Archive for May, 2003

5/11/03: Coasting

Word count: 17219 Just got back from a weekend at the Oregon Writers Colony’s Colonyhouse at the Oregon Coast. Spent the whole time writing, apart from meals and one walk on the beach. Finished Chapter 2 and wrote the entirety of Chapter B (I think… it feels a little short, but it does cover everything in the outline) for a total of over 4000 new words! I had been hoping for 5000 words but I think that was unrealistic. New material includes the death of Vigor, a breakthrough by Jason, a shooting scene using info from my shoot-out a couple weeks ago, and a really steamy seduction scene. Interesting note: on Saturday, between lunch and dinner (3 hours) I wrote 1000 words. Between dinner and bed (also 3 hours) I wrote over 2000 words. Also, the 2000 words were more fun to write and feel like much better writing than the 1000 words. The difference? The 2000 words included a key scene that I have been reviewing in my head for months; the 1000 words I wrote in the afternoon were all material I hadn’t thought through in detail and I was making it up as I went along. This puts me in mind of a favorite Shoe cartoon, in which little Skyler says to his uncle Cosmo “You’re a writer. Shouldn’t you be pounding the keyboard instead of staring out the window?” Cosmo responds: “Typists pound keyboards. Writers stare out windows.” I think I need to spend a little more time staring out the window. (Of course, when I tried this at the coast I fell asleep. But the principle is sound.)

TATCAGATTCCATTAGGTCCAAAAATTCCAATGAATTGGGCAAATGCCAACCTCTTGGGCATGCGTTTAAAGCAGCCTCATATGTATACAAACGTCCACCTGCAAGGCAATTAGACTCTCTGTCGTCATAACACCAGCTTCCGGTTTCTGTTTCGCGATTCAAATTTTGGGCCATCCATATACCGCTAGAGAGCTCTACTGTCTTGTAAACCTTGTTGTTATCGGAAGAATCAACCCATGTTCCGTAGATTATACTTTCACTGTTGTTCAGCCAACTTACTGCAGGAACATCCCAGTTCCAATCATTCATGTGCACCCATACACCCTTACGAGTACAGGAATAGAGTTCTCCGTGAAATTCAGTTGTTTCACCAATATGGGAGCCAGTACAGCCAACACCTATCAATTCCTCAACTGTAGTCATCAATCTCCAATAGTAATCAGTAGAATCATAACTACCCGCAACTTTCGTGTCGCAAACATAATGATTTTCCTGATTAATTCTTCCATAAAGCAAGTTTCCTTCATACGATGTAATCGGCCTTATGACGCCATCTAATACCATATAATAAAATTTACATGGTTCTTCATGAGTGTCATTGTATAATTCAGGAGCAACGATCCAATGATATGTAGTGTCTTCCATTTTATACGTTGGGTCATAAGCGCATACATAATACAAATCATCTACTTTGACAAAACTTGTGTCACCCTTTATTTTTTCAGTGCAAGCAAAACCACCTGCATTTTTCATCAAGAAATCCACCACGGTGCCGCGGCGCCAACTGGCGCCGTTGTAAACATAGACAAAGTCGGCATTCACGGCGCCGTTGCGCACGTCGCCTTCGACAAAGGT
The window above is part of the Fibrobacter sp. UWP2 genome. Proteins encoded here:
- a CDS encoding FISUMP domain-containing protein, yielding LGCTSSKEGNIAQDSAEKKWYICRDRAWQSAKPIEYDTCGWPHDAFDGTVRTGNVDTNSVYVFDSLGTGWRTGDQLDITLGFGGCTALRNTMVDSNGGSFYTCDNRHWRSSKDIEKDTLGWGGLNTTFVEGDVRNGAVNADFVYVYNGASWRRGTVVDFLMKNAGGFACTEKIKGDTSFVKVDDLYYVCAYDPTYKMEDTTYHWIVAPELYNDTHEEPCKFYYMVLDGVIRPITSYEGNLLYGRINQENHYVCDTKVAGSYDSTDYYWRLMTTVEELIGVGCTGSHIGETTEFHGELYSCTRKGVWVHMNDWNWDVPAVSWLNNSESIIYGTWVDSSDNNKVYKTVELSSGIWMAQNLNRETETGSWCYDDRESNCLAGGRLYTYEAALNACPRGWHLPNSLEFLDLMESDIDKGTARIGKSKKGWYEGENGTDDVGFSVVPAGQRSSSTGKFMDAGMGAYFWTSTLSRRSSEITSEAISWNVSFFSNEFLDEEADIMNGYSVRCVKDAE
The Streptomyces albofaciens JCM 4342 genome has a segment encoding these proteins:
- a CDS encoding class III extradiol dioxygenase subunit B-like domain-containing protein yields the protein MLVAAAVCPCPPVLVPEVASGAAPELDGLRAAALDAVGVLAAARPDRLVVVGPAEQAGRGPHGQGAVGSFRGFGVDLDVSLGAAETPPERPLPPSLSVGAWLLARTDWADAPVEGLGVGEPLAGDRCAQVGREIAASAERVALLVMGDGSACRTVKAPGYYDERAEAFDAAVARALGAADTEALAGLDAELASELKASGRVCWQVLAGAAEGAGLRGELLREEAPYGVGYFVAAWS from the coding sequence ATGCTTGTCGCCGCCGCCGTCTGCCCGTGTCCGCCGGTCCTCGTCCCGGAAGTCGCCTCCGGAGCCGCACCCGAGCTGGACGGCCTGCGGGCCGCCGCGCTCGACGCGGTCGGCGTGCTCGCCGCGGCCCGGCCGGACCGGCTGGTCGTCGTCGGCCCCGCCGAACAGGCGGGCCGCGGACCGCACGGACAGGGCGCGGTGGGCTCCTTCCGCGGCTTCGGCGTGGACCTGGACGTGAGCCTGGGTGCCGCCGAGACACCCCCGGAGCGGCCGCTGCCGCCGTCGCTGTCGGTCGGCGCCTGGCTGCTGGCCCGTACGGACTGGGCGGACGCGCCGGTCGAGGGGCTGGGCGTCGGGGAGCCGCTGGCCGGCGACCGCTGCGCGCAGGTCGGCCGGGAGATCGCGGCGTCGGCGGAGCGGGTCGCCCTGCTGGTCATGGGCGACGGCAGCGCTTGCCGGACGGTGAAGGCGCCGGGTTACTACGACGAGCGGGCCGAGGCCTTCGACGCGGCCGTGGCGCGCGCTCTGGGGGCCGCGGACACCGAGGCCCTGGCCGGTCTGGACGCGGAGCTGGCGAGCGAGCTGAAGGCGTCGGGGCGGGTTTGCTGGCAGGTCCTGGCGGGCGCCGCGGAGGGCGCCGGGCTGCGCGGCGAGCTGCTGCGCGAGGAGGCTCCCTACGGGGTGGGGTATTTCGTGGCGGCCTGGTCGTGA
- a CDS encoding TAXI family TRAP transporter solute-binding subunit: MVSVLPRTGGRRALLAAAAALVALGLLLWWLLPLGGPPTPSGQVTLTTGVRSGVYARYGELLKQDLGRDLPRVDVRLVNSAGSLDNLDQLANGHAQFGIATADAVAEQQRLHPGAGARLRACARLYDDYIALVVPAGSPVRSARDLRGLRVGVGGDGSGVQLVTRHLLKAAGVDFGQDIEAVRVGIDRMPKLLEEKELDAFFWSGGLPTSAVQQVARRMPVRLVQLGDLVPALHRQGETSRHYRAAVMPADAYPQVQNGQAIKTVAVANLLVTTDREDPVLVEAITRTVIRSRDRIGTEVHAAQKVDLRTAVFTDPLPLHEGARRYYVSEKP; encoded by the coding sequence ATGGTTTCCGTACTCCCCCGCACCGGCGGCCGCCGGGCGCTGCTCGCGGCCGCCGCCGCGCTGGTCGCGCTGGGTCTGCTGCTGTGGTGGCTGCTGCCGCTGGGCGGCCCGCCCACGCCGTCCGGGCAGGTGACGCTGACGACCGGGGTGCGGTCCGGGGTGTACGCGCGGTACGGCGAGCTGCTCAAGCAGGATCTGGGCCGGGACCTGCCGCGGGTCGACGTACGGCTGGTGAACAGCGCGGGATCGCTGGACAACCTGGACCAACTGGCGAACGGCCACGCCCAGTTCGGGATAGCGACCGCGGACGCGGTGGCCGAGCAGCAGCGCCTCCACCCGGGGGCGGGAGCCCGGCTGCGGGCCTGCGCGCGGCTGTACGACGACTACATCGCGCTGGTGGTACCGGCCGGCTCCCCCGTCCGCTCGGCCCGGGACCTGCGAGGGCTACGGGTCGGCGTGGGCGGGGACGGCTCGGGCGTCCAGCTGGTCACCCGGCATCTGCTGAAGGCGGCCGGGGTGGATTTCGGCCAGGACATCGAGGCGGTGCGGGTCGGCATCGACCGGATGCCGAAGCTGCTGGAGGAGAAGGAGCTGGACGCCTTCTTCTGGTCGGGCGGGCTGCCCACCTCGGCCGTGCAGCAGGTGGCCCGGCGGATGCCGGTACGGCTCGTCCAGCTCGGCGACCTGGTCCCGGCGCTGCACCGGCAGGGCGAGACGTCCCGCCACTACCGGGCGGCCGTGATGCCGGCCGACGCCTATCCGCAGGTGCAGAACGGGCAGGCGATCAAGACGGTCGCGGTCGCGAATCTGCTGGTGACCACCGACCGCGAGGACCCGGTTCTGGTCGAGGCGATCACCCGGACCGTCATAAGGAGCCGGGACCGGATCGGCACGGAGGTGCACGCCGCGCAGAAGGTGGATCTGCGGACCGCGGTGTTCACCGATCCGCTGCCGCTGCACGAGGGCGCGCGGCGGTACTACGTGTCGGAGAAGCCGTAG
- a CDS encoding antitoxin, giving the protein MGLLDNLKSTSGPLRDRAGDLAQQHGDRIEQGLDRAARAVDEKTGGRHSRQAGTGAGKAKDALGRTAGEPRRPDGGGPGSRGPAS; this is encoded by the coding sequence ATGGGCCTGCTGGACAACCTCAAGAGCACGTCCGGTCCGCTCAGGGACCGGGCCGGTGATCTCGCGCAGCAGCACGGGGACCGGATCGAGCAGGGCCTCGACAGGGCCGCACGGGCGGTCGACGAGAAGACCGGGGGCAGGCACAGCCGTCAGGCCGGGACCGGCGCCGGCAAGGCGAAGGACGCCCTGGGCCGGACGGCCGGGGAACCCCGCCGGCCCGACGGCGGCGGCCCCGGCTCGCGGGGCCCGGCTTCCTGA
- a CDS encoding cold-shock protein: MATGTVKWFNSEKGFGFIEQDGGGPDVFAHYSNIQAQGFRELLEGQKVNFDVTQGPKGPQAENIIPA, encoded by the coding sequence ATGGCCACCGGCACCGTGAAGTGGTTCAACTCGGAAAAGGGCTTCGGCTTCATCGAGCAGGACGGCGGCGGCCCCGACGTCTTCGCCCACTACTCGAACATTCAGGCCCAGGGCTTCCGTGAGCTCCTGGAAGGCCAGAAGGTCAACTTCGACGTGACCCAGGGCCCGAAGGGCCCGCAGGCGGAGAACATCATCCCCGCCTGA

5/6/03: Frustrated by good rejections

Word count: 13179 Only 900 words in the last week. Clarity’s father still not dead. But I’m going to the coast Friday for a weekend of nothing but writing. Right now I’m just massively frustrated. I have a couple of stories I feel very strongly are some of my best work, and both of them have now bounced from every major market. The rejections have been incredibly positive — Gardner Dozois called one of them “nicely crafted and nicely felt”; Ellen Datlow said it was “moving and disturbing”; Gordon Van Gelder called it “audacious” — but they all turned it down anyway. Grr; argh. I’d rather have a half-hearted acceptance than even the most complimentary rejection. On the other hand, people’s responses to “The Tale of the Golden Eagle” have been outstanding.